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Sustainable and Responsible Tourism » Blogs » Exploring Island Tidal Pools

  • Exploring Island Tidal Pools

    Posted by Shawna Quinn May 20, 2014 - 257 views - 2 comments - 0 likes - #Wildlife  #nature  #vancouver island  #ecotourism  #tidal pools  #explore  #sea life 

    If you've never spent an hour lost in the fascinating, tiny universe of a tidal pool, you're missing something.

    Actually, you're missing a lot. And if there's anywhere on earth that's ideal for tidal pool exploration, it's Vancouver Island. From popular spots like Botanical Beach in Juan de Fuca Provincial Park to tiny inlets hidden along quiet shores, if you're near the water you're likely to find a tidal pool nearby. Affected by the rhythm of the tides, these zones create a unique environment for habitants that must adjust to significantly different conditions during high tide and low, and incredible critters have evolved here that can survive and thrive in these inconstant environments.

     

    What can you expect to see in a Vancouver Island tidal pool?

    Seaweeds, sea grasses, and marine lichens - all of these photosynthetic marine organisms can be found in intertidal zones and range from grassy green blades of Ulva to giant, brown bull kelp that wash up on rocky shores. (NOTE: many kelps have noted medicinal properties, from anitbiotics to anti-cancer agents.)

    Sea stars - soft and spiny and spectacular, sea stars are often synonymous with tidal pool gems of the island. (NOTE: recently large populations of Pacific sea stars from BC down to Mexico have been dying off from what researchers believe might be a virus that elevates the creatures bacterial loads. Speculation that it may be caused from stress or rising ocean temperatures exists, but results are still preliminary.)

    Nudibrachs - also often referred to as "sea slugs, nudibranchs come in a spectacular array of colours and are fascinating finds. (NOTE: nudibranch means "naked gills", and there are over 3000 described species on earth!)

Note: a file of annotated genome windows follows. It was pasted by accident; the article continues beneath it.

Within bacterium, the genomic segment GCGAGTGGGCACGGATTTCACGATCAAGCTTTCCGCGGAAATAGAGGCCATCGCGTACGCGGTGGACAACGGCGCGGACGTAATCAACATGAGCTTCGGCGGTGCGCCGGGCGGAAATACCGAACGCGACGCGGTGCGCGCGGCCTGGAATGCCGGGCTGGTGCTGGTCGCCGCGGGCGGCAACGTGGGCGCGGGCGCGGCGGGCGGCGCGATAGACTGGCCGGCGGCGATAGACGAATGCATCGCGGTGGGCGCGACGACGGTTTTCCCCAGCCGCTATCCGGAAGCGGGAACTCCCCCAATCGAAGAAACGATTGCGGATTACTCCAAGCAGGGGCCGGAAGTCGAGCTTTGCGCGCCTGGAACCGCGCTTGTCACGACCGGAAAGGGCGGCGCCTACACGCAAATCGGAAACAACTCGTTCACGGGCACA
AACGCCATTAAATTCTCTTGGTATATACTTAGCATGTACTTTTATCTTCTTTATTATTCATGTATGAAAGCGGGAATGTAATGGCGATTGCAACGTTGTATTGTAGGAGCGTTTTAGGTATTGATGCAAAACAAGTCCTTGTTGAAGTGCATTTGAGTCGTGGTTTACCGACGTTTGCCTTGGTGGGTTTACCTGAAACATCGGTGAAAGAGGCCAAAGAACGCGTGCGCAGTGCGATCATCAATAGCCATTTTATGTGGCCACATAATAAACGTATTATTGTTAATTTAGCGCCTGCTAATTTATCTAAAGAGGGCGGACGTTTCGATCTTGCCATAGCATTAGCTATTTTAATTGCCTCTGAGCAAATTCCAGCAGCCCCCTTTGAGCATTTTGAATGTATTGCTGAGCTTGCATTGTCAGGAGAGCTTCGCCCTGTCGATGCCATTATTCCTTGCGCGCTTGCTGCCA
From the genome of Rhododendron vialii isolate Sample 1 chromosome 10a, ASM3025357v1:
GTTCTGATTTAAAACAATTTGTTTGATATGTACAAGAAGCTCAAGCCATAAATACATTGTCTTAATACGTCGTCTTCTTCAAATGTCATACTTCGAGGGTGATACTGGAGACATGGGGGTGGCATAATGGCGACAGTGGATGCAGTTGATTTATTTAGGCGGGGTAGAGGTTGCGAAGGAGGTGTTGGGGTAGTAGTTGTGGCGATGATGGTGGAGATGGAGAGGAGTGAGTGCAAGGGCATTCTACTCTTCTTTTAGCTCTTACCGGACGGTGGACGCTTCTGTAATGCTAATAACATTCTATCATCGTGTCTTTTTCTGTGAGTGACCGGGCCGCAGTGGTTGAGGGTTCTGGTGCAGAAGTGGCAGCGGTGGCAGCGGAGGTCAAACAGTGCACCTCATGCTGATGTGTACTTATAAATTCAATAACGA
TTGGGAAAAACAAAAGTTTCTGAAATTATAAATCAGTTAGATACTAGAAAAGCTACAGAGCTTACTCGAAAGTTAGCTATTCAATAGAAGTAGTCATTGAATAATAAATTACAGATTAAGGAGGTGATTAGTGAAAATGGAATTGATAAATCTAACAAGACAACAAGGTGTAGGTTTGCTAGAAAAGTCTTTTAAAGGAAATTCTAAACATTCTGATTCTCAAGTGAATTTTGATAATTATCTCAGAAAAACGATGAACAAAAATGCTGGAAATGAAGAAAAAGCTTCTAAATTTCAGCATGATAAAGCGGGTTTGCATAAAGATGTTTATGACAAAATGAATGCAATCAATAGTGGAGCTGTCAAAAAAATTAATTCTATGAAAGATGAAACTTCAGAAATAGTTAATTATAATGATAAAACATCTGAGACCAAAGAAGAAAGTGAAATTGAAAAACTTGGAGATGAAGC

Crabs - purple crabs can be found scurrying sideways along the rock, and hermit crabs, borrowing shells from their environment for temporary homes, are often found in tidal pools. (NOTE: one predator of the purple shore crab is a tidepool sculpin, another fascinating creature found in this habitat. Sculpins can find their way back to their favourite tidal pools after a high tide.)

    Barnacles -with their delicate fronds, barnacles sweep the water for food, but seal up tightly in low tide to preserve moisture. (NOTE: barnacles are relatives of lobsters, crabs, and sand fleas, and will cast off old skin at various intervals in its life to make room for new growth.)

    Anemones - though they look like plants, these creatures consume critters with their deadly tenacles, but can create a "garden" of colour in a tidal pool just like flowers. (NOTE: anemones have digestive enzymes so strong that they can digest the flesh of a small animal in about 15 minutes!)

    And this is only the beginning! Discover this incredible world for yourself and see what wildlife you encounter. And share your discoveries with us!

     

     

     

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